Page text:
The iPhone's image lens-based optical image stabilization is pretty damn good but it may get even better in 2020, when Apple may change to a different image stabilization technology called sensor shift.
And I say "may" because this is all according to DigiTimes, which has a hit-or-miss record when it comes to Apple supply chain reports. Still, as spotted by Apple fan site 9to5Mac, the Taiwanese publication is adamant on its prediction that the iPhone 12 will see the good old lens-based image stabilization swapped to sensor shift technology.
The current lens-based stabilization in the iPhone 11 and all flagships out there do a pretty good job at avoiding unwanted blur and jittery motion on the vertical and horizontal axis; sensor shift will add stabilization no matter the direction in which the iPhone shakes.
Lens-based vs sensor shift image stabilization
The debate between lens and sensor stabilization has been happening for a while in the photography world. Lens-based stabilization uses piezoelectric angular velocity sensors that work on the vertical and horizontal axis parallel to the image plane.
When these sensors detect irregular motion in these directions, they activate electromagnets that move the lenses in exactly the opposite direction to counter the unwanted motion. The result is less blur and clearer video. Another advantage is that it makes autofocus in low light level conditions a lot better. But the mechanism adds complexity and weight to the lens mechanism, also increasing their price.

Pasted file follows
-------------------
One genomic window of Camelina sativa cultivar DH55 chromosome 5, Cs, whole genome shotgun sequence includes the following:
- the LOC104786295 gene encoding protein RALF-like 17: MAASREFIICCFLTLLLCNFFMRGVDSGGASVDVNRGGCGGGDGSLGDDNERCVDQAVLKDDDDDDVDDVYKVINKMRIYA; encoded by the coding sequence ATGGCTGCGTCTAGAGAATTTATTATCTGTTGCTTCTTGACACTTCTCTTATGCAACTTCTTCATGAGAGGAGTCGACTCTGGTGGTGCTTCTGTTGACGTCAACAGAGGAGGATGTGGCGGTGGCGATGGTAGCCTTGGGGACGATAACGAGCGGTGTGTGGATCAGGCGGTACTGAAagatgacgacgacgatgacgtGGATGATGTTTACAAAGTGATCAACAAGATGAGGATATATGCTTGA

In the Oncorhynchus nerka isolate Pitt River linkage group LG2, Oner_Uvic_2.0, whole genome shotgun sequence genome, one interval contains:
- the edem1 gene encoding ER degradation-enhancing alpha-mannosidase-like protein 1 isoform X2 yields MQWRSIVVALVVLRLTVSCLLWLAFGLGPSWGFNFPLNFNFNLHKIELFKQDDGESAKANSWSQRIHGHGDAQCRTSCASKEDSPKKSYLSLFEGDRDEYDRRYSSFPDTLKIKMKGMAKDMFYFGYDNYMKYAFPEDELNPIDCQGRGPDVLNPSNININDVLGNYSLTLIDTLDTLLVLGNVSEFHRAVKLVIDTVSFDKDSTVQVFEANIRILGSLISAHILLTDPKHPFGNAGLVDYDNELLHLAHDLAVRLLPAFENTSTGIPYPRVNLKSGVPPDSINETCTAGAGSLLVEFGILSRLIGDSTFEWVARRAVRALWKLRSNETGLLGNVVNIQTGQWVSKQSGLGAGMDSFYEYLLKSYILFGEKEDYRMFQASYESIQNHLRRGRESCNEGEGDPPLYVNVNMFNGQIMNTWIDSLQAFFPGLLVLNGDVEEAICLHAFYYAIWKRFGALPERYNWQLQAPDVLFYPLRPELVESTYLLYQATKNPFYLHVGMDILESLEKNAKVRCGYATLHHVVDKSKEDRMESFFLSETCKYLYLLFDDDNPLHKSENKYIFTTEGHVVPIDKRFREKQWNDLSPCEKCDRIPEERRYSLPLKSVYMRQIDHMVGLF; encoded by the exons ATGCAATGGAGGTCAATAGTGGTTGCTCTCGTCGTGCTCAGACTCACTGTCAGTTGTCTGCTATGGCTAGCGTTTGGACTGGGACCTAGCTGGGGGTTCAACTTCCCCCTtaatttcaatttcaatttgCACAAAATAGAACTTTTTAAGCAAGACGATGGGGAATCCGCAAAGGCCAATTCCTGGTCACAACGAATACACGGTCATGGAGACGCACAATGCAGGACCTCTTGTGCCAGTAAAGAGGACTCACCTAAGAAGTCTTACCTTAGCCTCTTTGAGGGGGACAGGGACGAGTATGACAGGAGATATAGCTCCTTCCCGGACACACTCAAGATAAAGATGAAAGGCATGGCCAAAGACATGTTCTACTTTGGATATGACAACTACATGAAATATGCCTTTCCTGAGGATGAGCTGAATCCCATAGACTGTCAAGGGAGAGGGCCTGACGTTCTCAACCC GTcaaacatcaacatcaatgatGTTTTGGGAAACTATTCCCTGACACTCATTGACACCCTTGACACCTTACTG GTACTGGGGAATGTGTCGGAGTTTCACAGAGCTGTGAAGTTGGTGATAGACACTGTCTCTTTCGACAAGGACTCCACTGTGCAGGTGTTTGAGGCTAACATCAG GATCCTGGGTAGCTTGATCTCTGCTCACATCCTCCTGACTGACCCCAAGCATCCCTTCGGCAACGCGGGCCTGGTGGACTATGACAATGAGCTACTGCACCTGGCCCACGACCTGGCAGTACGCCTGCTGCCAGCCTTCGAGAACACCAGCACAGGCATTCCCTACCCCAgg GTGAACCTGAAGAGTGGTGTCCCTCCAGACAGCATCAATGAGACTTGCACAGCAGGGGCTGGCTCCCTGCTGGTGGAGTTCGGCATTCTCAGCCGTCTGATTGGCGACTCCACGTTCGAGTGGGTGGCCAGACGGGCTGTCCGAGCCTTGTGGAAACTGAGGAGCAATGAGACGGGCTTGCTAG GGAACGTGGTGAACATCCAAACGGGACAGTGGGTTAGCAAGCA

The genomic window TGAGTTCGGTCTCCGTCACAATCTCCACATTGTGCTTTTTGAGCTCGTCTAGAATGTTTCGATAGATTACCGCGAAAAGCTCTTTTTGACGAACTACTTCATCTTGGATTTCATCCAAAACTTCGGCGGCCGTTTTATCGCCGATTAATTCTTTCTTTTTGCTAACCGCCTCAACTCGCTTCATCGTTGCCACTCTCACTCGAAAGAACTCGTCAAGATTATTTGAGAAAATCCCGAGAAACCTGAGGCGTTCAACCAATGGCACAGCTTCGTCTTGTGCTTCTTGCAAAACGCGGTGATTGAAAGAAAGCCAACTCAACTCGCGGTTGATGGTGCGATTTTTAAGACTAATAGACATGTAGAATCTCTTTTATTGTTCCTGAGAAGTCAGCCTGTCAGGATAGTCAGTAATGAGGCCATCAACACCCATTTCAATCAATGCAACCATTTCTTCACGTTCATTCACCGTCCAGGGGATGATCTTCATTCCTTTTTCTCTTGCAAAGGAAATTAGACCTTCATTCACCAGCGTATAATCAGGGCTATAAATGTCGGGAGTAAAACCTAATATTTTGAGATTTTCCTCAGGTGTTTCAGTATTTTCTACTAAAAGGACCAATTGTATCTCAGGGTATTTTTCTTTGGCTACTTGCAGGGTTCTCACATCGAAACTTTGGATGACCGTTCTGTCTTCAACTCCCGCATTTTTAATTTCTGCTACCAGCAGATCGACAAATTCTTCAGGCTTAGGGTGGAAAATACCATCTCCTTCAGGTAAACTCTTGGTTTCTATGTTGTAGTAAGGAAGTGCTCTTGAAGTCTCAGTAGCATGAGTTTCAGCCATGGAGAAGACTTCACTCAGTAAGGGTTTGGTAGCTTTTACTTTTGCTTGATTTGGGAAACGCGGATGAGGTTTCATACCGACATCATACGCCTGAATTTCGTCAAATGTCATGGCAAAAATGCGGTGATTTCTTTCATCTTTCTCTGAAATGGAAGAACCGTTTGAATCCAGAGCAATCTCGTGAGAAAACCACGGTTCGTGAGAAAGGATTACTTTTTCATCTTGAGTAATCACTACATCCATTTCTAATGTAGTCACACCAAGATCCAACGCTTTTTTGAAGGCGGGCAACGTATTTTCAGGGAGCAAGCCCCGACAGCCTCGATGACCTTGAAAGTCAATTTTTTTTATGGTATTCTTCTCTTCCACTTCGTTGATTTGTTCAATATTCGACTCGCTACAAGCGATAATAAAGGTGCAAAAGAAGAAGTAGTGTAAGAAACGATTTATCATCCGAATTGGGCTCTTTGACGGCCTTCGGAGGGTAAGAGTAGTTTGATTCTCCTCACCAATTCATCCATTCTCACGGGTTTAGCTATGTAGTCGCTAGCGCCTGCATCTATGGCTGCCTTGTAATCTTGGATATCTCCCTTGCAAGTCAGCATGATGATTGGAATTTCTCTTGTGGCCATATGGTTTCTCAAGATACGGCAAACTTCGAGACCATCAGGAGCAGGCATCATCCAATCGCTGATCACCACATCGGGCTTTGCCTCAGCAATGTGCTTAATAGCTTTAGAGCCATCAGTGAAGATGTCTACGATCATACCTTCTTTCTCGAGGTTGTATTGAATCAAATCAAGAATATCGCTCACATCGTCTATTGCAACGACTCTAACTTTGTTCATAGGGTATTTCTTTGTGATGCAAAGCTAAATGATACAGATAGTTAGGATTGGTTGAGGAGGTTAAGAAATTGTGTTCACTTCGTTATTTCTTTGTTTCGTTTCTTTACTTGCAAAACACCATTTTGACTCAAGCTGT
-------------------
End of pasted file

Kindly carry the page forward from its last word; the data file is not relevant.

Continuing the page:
Sensor shift stabilization works on the sensor itself. Gyroscopes detect motion in every direction and a processor interprets this motion to activate an actuator on the sensor to compensate for it. The result is that these type of sensors can eliminate unwanted motion on any axis, including unwanted rolling motion.
The camera wars rage on
In theory, this will give Apple an advantage over the iPhone competition, providing clearer photos and video footage.
Apple, Samsung, Huawei, Xiaomi, Oppo and other flagship phone makers have been increasingly investing in camera technology. It seems that this is where all the significant innovation is and the war is heating on with new camera sensors with higher pixel counts, optical zooms, and even more camera lenses.
Samsung, for example, seems to be getting ready a photographic powerhouse in the Galaxy S11, with a rumored impressive 108MP sensor and 5X telephoto lenses with 48MP sensors — an impressive bet designed to take the photographic crown from Google and the Pixel 4.
However, I don't know of any other brands that have announced sensor shift stabilization technology yet. If Apple is really going for this, it may get an extra advantage. But it's yet to be seen how effective the tech would be.